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A groove joint is a type of joint most commonly seen in woodworking, although it can be used to join other materials as well. Groove joints are designed to be used in a tongue and groove system, with the grooves complementing the tongues to create a snug joint where two pieces snap together. Historically, tongue and groove joints were used for a wide variety of applications; today, the development of new building materials has made them a bit obsolete, but they still turn up in some applications, especially handcrafted materials.
As one might imagine, a groove joint consists of a deep groove cut into a piece of wood, typically along the side, although it can also be cut across for specialty applications. A complementary tongue is cut into another piece of wood. The tongue is a bit shorter than the groove, ensuring that it has some room to swell and subside once it has been inserted into the groove to create a tongue and groove joint.
One classic use of this type of joint is in flooring. In this case, each piece of flooring will have a tongue on one side and a groove on the other. The flooring pieces can be snapped together to cover a whole floor. Glue is usually not used to avoid tearing at the tongue and groove joint when the wood expands and contracts, as it will do in response to water. Instead, the network of flooring boards fitted together will hold the floor stable and in place.
Tongue and groove can also be seen in some cladding materials and wall materials such as wainscoting. In addition, it is sometimes used in woodwork to create a hidden joint. Flat pack furniture sometimes comes with tongue and groove joints because they are easy to assemble and require no special tools or skills, ensuring that consumers can put the furniture together properly.
People can obtain wood which has already been cut with a tongue and groove joint from home supply and lumber stores. This wood tends to be more expensive than plain planks, but can be useful if people don't have the tools or the skills to cut even tongues and grooves. People can also use tools like saws, routers, and planes to create their own tongue and groove joints for specific projects. Tongues and grooves can also be used for things like creating a track for drawers to slide on, in addition to being seen in use as fixed joints.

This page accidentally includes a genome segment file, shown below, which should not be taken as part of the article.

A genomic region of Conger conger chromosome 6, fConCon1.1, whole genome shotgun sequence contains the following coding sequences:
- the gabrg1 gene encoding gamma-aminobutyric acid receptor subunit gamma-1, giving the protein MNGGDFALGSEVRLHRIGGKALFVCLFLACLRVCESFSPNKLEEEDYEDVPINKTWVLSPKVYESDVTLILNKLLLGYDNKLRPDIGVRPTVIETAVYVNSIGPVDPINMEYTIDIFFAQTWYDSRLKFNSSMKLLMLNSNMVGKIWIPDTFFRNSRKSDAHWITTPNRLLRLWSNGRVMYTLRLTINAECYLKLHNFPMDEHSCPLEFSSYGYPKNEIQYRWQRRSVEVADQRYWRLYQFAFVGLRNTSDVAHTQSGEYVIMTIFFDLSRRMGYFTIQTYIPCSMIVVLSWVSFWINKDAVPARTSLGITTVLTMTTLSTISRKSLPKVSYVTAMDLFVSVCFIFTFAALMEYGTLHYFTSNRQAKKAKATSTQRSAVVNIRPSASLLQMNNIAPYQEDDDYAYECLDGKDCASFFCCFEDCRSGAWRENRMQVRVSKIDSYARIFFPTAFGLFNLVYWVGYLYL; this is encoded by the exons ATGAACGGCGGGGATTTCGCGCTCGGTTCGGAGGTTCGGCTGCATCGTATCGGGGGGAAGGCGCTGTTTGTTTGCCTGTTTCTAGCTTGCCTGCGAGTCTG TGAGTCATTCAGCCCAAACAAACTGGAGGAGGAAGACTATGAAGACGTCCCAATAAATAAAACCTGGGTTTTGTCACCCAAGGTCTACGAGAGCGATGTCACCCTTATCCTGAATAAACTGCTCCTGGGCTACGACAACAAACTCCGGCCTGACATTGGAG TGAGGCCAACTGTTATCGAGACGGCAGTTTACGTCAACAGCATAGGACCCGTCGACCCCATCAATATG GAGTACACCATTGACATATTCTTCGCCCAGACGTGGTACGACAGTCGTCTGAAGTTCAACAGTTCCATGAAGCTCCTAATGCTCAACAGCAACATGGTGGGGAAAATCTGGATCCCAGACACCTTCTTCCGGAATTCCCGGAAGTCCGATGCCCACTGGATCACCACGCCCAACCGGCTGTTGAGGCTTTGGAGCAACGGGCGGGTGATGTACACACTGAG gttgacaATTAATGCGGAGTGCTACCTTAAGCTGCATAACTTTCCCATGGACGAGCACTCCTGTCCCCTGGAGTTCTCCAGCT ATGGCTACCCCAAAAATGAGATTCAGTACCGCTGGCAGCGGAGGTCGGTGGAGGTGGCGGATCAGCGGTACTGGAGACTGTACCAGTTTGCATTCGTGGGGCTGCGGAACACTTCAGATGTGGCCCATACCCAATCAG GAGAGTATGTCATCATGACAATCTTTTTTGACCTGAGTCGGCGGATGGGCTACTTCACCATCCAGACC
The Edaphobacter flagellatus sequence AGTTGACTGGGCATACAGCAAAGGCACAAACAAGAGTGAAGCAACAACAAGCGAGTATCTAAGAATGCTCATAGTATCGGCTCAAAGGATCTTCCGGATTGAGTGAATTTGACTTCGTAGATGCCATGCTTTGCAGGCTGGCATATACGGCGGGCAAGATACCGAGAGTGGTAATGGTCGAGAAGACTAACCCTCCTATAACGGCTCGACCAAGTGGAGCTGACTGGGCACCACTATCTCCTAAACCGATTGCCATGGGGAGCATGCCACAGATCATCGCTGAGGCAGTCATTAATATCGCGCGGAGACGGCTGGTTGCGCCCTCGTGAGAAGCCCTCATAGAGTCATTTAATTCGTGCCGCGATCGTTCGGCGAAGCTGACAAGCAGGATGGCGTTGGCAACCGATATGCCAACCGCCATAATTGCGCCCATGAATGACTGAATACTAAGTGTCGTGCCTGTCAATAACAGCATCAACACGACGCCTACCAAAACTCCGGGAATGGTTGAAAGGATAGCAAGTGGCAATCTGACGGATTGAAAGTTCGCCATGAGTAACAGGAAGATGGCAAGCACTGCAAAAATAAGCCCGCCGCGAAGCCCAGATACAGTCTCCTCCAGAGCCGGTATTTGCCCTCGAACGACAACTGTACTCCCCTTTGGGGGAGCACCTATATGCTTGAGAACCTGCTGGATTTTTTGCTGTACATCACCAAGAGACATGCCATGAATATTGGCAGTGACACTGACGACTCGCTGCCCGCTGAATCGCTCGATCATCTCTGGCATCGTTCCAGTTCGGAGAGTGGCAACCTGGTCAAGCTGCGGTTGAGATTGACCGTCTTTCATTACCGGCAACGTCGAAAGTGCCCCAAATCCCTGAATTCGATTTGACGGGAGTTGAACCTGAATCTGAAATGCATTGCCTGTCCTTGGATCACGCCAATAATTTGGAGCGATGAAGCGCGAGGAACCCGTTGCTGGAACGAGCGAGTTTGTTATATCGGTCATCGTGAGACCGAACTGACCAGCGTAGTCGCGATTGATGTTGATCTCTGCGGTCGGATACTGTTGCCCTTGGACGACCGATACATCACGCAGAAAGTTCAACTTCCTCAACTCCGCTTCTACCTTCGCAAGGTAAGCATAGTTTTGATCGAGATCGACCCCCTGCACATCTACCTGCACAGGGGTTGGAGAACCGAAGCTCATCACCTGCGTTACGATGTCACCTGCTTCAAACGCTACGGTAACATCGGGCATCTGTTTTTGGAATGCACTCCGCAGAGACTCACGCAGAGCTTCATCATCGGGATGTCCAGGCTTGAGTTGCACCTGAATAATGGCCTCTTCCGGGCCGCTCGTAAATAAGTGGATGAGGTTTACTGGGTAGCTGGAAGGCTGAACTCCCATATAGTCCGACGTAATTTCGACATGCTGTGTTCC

@Tomislav - I am not a furniture expert but what I have learned just from shopping around is to check for tongue in groove *or* doweled, mortise and tenon, bolted, or screwed joints as opposed to stapled or glued.
Stapled is not supposed to be the best quality, as the staples have a habit of apparently rusting or falling out.
I love the look of tongue and groove, but especially dovetailed joints that look to me like little v's on top of each other (hence I guess the name dove-tailed). With this groove the two pieces of wood lying next to each other, I think, looks beautiful.
My husband loved this ottoman that one of his multi-talented friends just made him for fun. But the thing that always blew my husband away about the ottoman was that his friend had used the tongue and groove method to construct it.
My husband thought that it was a particularly difficult way to construct a piece of furniture since you have to cut out the grooves to specificity as opposed to attaching two pieces of wood together with nails or screws.
I had never heard of this type of groove before this but I started to notice this type of construction when we were looking for furniture, and we were told this makes for sturdier construction of furniture. Is this true?
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